Skip to main content
Blog post main image
  • Tibetan Wall-Building Songs

    During the spring and fall high in the Sman shod Valley of Tibet, men carry on a tradition of ramming loose earth into solid walls for temples, homes, and other structures—and singing as they do. Each with his own tall wooden rammer, they rhythmically pound the ground while dancing and alternating verses of song.

    They sing constantly, believing that the walls will lack strength if they don’t. Two groups at a time will compete at who can sing the loudest and synchronize their actions with the greatest precision, imparting a sense of fun to this physically taxing work. Those who can’t respond loudly and rhythmically are mocked.

    No one is paid for this work. Volunteers come together to physically and figuratively build their community. While women do not participate in the ramming and singing, since it is taboo for them to cross a wall once the foundations are finished, they also gather and deliver earth to the men.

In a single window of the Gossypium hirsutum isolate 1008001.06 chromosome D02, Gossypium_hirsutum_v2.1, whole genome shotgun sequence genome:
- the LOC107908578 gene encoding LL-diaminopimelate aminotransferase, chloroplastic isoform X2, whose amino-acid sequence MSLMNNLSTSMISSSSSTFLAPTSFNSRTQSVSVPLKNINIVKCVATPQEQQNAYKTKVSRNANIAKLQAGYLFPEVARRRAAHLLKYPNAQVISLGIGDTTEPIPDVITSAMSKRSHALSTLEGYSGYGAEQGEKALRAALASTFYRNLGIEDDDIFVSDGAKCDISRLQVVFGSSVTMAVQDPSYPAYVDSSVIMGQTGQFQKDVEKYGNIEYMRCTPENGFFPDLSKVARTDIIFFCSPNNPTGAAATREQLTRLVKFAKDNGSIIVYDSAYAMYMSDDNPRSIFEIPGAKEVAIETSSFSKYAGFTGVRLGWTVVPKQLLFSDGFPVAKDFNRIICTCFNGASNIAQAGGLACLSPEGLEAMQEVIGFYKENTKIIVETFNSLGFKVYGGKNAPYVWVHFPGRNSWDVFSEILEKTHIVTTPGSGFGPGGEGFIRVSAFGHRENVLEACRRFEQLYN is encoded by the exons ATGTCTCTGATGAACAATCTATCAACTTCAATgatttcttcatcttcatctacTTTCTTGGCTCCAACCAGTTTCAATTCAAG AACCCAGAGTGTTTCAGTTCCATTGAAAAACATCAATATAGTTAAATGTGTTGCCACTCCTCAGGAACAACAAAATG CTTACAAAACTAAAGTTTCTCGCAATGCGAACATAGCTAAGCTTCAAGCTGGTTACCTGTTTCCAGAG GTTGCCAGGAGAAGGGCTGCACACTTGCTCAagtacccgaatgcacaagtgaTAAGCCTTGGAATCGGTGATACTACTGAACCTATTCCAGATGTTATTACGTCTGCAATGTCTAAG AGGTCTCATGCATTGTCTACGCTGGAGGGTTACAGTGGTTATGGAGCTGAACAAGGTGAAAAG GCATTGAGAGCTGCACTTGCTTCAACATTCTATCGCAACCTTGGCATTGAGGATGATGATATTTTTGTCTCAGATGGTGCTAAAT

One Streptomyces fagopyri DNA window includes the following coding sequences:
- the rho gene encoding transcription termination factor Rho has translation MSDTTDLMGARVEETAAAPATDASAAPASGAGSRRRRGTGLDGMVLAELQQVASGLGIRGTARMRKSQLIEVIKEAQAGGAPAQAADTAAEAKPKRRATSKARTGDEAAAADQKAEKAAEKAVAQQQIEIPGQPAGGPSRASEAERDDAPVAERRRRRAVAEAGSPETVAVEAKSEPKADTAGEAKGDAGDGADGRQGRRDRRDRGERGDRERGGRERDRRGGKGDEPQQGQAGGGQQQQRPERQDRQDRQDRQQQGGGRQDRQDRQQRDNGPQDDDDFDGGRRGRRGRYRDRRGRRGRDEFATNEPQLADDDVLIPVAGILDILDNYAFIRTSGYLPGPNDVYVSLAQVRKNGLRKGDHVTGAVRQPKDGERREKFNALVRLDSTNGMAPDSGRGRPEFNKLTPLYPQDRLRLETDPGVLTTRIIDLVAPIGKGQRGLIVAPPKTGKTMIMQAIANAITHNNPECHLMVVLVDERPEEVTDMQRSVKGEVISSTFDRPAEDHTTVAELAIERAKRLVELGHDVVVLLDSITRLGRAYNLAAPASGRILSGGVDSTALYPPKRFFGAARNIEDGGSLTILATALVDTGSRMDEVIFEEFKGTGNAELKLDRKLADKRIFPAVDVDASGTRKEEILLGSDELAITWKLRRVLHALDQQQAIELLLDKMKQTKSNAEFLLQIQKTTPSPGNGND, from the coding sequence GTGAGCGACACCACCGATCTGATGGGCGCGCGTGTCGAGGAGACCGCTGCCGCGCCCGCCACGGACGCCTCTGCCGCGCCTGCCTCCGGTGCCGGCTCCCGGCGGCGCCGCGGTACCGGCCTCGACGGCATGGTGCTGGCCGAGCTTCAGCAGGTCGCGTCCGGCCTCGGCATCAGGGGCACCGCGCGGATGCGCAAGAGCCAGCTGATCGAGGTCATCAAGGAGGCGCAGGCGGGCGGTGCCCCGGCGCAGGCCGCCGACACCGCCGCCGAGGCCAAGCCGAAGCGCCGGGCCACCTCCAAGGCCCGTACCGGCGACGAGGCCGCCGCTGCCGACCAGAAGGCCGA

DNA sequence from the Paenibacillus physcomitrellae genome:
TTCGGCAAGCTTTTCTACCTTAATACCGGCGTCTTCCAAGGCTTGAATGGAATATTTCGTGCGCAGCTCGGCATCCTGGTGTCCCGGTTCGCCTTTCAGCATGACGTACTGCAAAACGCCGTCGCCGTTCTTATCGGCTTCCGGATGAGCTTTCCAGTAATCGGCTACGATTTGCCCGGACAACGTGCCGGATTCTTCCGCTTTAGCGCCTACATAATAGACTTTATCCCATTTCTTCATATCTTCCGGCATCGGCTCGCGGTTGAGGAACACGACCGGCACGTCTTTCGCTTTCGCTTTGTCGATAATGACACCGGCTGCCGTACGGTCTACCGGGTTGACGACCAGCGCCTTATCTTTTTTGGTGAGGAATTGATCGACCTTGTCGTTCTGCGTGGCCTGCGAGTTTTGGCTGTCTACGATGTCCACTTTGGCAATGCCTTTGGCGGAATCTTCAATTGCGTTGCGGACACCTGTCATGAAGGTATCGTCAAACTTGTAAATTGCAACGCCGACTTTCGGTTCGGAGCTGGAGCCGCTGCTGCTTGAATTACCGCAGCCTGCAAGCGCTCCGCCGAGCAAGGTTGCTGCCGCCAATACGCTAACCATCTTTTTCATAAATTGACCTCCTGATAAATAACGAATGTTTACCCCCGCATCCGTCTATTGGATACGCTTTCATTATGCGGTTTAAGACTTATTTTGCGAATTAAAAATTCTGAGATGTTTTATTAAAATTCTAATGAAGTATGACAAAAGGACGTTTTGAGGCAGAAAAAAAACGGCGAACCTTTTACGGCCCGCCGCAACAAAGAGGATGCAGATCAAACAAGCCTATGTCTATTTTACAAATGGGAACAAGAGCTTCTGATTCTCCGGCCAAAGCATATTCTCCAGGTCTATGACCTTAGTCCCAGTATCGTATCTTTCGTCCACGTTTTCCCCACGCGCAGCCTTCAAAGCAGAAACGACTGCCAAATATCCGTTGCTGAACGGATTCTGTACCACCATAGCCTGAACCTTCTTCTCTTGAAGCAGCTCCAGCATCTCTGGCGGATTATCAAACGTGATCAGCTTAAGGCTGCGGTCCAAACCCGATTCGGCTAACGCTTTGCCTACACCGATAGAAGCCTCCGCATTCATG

Wall-building song during construction of the Rdzong sar Monastery


    Hear more Tibetan wall-building songs and other recordings by Dawa Drolma (Zla ba sgrol ma).

    Learn more about the tradition in Silence in the Valley of Songs: Work Songs from Sman shod Valley by Dawa Drolma.

    Dawa Drolma is a Tibetan photographer, filmmaker, and entrepreneur passionate about documenting and sustaining Tibetan culture and traditions. Since 2016, she has worked with the Center for Folklife and Cultural Heritage on Lag Zo, a Smithsonian Artisan Initiative project to support Tibetan artisans in China, by conducting fieldwork and producing of short films featuring Tibetan craft traditions.

  • Support the Folklife Festival, Smithsonian Folkways Recordings, Cultural Vitality Program, educational outreach, and more.